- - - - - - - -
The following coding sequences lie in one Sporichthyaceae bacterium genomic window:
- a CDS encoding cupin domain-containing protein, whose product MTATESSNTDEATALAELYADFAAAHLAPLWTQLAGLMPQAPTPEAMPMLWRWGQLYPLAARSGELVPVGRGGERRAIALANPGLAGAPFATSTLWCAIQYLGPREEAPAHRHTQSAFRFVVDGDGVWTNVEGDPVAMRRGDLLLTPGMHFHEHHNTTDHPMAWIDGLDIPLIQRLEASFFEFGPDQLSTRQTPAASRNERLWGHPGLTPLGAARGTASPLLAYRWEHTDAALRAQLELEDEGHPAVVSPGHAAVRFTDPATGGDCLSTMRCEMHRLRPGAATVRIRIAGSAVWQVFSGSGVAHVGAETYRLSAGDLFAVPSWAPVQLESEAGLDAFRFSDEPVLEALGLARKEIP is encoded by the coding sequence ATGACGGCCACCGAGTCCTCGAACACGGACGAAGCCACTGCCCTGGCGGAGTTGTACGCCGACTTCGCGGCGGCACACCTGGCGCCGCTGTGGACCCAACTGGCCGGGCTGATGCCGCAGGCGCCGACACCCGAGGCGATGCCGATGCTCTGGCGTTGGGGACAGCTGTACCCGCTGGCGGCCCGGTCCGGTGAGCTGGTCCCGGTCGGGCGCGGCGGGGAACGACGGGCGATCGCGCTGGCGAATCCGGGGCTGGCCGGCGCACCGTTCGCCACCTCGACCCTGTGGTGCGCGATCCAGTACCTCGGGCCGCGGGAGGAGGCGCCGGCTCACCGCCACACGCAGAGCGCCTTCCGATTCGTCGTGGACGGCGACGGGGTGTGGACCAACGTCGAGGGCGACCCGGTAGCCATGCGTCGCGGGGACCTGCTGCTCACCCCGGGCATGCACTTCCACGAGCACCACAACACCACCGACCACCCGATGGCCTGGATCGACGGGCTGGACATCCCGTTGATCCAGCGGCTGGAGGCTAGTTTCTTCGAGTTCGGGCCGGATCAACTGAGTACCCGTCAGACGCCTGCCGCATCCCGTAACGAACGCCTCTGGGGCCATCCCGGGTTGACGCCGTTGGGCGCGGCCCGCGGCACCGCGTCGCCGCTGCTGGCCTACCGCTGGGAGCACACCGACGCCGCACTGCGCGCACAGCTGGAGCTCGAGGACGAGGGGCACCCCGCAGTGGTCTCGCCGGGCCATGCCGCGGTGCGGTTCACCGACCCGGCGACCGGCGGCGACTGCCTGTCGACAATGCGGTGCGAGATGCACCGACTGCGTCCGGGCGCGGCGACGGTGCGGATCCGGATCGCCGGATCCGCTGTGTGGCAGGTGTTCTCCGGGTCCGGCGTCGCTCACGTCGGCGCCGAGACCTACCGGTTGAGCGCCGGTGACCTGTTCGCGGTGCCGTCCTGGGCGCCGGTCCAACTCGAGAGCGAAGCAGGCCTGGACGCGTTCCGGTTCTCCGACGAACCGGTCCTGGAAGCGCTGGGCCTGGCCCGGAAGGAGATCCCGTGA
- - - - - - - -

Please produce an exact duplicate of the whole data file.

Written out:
The following coding sequences lie in one Sporichthyaceae bacterium genomic window:
- a CDS encoding cupin domain-containing protein, whose product MTATESSNTDEATALAELYADFAAAHLAPLWTQLAGLMPQAPTPEAMPMLWRWGQLYPLAARSGELVPVGRGGERRAIALANPGLAGAPFATSTLWCAIQYLGPREEAPAHRHTQSAFRFVVDGDGVWTNVEGDPVAMRRGDLLLTPGMHFHEHHNTTDHPMAWIDGLDIPLIQRLEASFFEFGPDQLSTRQTPAASRNERLWGHPGLTPLGAARGTASPLLAYRWEHTDAALRAQLELEDEGHPAVVSPGHAAVRFTDPATGGDCLSTMRCEMHRLRPGAATVRIRIAGSAVWQVFSGSGVAHVGAETYRLSAGDLFAVPSWAPVQLESEAGLDAFRFSDEPVLEALGLARKEIP is encoded by the coding sequence ATGACGGCCACCGAGTCCTCGAACACGGACGAAGCCACTGCCCTGGCGGAGTTGTACGCCGACTTCGCGGCGGCACACCTGGCGCCGCTGTGGACCCAACTGGCCGGGCTGATGCCGCAGGCGCCGACACCCGAGGCGATGCCGATGCTCTGGCGTTGGGGACAGCTGTACCCGCTGGCGGCCCGGTCCGGTGAGCTGGTCCCGGTCGGGCGCGGCGGGGAACGACGGGCGATCGCGCTGGCGAATCCGGGGCTGGCCGGCGCACCGTTCGCCACCTCGACCCTGTGGTGCGCGATCCAGTACCTCGGGCCGCGGGAGGAGGCGCCGGCTCACCGCCACACGCAGAGCGCCTTCCGATTCGTCGTGGACGGCGACGGGGTGTGGACCAACGTCGAGGGCGACCCGGTAGCCATGCGTCGCGGGGACCTGCTGCTCACCCCGGGCATGCACTTCCACGAGCACCACAACACCACCGACCACCCGATGGCCTGGATCGACGGGCTGGACATCCCGTTGATCCAGCGGCTGGAGGCTAGTTTCTTCGAGTTCGGGCCGGATCAACTGAGTACCCGTCAGACGCCTGCCGCATCCCGTAACGAACGCCTCTGGGGCCATCCCGGGTTGACGCCGTTGGGCGCGGCCCGCGGCACCGCGTCGCCGCTGCTGGCCTACCGCTGGGAGCACACCGACGCCGCACTGCGCGCACAGCTGGAGCTCGAGGACGAGGGGCACCCCGCAGTGGTCTCGCCGGGCCATGCCGCGGTGCGGTTCACCGACCCGGCGACCGGCGGCGACTGCCTGTCGACAATGCGGTGCGAGATGCACCGACTGCGTCCGGGCGCGGCGACGGTGCGGATCCGGATCGCCGGATCCGCTGTGTGGCAGGTGTTCTCCGGGTCCGGCGTCGCTCACGTCGGCGCCGAGACCTACCGGTTGAGCGCCGGTGACCTGTTCGCGGTGCCGTCCTGGGCGCCGGTCCAACTCGAGAGCGAAGCAGGCCTGGACGCGTTCCGGTTCTCCGACGAACCGGTCCTGGAAGCGCTGGGCCTGGCCCGGAAGGAGATCCCGTGA